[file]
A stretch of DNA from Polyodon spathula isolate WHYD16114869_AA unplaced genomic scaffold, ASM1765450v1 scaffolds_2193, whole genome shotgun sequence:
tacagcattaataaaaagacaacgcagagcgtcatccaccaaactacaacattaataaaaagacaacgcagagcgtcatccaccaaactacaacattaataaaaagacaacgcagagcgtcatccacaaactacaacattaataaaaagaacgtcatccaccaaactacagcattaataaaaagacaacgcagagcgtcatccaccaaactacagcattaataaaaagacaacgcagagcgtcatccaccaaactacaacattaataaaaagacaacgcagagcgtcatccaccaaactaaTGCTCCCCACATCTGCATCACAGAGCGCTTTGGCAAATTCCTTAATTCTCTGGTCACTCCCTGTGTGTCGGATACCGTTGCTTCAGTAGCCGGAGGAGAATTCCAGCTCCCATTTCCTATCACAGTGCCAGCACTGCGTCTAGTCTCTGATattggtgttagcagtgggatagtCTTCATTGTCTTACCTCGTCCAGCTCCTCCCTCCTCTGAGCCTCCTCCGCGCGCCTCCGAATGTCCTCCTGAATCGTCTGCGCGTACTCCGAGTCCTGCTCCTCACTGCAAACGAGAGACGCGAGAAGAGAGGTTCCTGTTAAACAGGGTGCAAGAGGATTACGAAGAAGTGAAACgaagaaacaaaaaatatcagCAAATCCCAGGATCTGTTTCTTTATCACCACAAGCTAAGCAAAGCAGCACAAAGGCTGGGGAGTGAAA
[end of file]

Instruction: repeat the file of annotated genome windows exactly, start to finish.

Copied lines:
A stretch of DNA from Polyodon spathula isolate WHYD16114869_AA unplaced genomic scaffold, ASM1765450v1 scaffolds_2193, whole genome shotgun sequence:
tacagcattaataaaaagacaacgcagagcgtcatccaccaaactacaacattaataaaaagacaacgcagagcgtcatccaccaaactacaacattaataaaaagacaacgcagagcgtcatccacaaactacaacattaataaaaagaacgtcatccaccaaactacagcattaataaaaagacaacgcagagcgtcatccaccaaactacagcattaataaaaagacaacgcagagcgtcatccaccaaactacaacattaataaaaagacaacgcagagcgtcatccaccaaactaaTGCTCCCCACATCTGCATCACAGAGCGCTTTGGCAAATTCCTTAATTCTCTGGTCACTCCCTGTGTGTCGGATACCGTTGCTTCAGTAGCCGGAGGAGAATTCCAGCTCCCATTTCCTATCACAGTGCCAGCACTGCGTCTAGTCTCTGATattggtgttagcagtgggatagtCTTCATTGTCTTACCTCGTCCAGCTCCTCCCTCCTCTGAGCCTCCTCCGCGCGCCTCCGAATGTCCTCCTGAATCGTCTGCGCGTACTCCGAGTCCTGCTCCTCACTGCAAACGAGAGACGCGAGAAGAGAGGTTCCTGTTAAACAGGGTGCAAGAGGATTACGAAGAAGTGAAACgaagaaacaaaaaatatcagCAAATCCCAGGATCTGTTTCTTTATCACCACAAGCTAAGCAAAGCAGCACAAAGGCTGGGGAGTGAAA